Gluten Intolerance, and the importance of food labelling

I woke up this morning, to my husband telling me that from the 18th of January 2016 gluten free beer in New Zealand will no longer be allowed to use the label gluten free.

I think I replied with something like “what the fuck?! You’re kidding, right? What else are they going to call it, and how the hell will we know if we can drink it or not?!”

No, he wasn’t, just beer (i.e. it won’t be labelled suitable for people with coeliacs), and we won’t. 

According to the Ministry of Primary Industries ‘Guidance for Alcohol Beverage Claims and Statements‘ released 6 May 2014, no food containing more than 1.5% alcohol by volume will be able to advertise itself as being gluten free due to it being a ‘nutrition content claim

A “nutrition content claim” is defined by MPI as:

a claim that is made about the presence or absence of a biologically active substance, dietary fibre, energy, minerals, potassium, protein, carbohydrate, fat, salt, sodium or vitamins; glycaemic index or glycaemic load that does not refer to the presence of alcohol and is not a health claim. “Gluten free” is captured under the definition of nutrition content claim.

Seriously?! Anyone with eyes, who knows how to read an ingredients list or a nutritional facts label knows that gluten free doesn’t necessarily mean better for you. Also, why just alcohol? If you’re going to after things for making nutrition content claims, why not add anything with a fuck tonne of sugar to the list? I’m kidding, please don’t.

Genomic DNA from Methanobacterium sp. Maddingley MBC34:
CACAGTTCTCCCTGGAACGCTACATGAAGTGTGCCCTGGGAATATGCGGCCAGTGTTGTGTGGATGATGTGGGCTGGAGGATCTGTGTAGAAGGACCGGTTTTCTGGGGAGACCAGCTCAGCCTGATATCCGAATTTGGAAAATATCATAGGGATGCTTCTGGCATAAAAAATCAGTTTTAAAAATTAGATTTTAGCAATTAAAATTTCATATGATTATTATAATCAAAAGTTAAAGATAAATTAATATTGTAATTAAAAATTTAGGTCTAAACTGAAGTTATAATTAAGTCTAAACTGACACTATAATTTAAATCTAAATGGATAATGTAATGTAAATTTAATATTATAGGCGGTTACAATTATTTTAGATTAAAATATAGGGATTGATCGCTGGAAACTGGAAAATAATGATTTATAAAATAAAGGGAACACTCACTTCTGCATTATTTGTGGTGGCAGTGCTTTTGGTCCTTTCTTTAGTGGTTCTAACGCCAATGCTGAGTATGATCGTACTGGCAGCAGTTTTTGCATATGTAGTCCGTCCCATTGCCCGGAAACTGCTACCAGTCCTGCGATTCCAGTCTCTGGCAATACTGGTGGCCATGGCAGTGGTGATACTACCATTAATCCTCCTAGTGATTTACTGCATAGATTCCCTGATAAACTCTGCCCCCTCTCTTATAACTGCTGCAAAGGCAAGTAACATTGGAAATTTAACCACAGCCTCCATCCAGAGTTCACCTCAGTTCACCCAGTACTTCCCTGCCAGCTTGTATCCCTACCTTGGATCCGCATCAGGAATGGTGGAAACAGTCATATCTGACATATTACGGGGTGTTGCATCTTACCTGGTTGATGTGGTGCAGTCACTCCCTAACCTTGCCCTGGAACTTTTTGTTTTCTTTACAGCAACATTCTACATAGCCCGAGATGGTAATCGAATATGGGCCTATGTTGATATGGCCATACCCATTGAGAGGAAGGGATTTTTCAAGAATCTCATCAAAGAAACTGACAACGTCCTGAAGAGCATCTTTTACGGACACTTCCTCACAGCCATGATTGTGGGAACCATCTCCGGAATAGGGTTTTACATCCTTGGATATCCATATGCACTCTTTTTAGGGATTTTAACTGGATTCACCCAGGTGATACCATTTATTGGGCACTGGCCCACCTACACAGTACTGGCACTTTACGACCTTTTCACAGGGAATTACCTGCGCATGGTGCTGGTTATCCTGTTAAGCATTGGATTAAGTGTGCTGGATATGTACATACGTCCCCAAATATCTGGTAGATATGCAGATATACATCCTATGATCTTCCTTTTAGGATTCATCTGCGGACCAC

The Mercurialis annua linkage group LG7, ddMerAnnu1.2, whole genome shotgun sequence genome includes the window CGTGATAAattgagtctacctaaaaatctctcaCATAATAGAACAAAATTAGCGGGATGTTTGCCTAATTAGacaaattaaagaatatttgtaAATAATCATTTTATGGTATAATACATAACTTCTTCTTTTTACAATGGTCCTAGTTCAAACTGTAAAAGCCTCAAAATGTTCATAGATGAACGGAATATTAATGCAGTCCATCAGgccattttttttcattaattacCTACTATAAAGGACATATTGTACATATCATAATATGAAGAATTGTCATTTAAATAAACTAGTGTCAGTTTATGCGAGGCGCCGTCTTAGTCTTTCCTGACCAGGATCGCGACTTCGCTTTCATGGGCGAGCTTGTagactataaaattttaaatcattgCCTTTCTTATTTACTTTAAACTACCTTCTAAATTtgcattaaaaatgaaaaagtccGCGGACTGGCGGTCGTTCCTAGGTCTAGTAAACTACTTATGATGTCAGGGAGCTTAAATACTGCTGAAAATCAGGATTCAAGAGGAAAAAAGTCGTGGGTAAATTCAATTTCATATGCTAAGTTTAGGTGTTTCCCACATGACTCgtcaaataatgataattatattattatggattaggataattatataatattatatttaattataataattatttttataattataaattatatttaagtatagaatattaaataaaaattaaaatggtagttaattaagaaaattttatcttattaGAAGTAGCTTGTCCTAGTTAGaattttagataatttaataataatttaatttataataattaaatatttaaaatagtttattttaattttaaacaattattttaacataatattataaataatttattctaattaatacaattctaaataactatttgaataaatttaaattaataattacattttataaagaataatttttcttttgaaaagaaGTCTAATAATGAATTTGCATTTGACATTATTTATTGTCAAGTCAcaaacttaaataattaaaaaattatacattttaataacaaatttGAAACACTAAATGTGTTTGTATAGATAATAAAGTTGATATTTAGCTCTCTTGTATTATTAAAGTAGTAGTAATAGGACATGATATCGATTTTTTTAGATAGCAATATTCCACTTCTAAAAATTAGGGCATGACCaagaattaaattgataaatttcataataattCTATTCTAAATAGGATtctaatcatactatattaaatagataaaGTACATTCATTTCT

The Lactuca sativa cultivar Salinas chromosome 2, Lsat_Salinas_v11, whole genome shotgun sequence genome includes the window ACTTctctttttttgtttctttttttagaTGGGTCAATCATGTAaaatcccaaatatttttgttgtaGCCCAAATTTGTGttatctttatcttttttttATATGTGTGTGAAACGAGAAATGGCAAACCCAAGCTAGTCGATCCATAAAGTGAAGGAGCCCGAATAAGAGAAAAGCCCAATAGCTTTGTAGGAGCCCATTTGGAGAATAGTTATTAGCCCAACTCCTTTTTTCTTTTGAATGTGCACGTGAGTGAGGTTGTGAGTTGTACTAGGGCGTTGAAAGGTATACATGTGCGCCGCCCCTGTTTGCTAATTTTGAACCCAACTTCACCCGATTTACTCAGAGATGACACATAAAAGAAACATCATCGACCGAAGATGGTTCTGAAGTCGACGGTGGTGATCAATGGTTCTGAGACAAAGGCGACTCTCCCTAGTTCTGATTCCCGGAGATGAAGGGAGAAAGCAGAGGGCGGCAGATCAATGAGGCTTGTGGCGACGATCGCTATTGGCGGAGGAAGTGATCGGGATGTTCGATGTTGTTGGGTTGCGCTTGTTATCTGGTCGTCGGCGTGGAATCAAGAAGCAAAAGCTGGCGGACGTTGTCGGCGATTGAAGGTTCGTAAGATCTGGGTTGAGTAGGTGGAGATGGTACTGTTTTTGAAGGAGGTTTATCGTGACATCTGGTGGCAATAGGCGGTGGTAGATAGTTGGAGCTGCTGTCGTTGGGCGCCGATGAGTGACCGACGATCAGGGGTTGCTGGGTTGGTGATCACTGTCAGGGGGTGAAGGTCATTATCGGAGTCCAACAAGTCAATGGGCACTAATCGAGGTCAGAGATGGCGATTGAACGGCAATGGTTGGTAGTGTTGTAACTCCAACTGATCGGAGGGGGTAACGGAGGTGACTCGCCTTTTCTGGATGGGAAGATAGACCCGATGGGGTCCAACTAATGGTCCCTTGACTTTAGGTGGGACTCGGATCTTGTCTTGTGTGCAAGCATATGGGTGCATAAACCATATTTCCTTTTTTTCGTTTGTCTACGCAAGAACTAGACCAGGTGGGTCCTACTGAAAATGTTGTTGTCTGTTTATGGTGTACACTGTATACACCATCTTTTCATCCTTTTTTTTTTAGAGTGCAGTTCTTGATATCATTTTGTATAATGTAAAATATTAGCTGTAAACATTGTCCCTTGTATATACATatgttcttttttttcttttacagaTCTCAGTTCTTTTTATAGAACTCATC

It may not seem like a big deal but as someone who is sensitive to gluten and is married to someone with coeliac disease, the labelling of food and drink is important, and while beer should technically be gluten free, you can’t always guarantee that it is.

I don’t know why MPI have decided a brewer slapping a gluten-free label on a beer is making a nutrition content claim. It could be because there are people who may think that because something is gluten free that it’s healthier for you and drink a shit tonne thinking that it’s better.

What I do know, is that it will mean I won’t be able to have a beer after work. It will mean those who are intolerant to gluten will switch to drinks that have higher ABVs (cider, wine, spirits), and if brewers continue to brew gluten free beers it’ll be nasty shock for those who drink a gluten free beer unwittingly.

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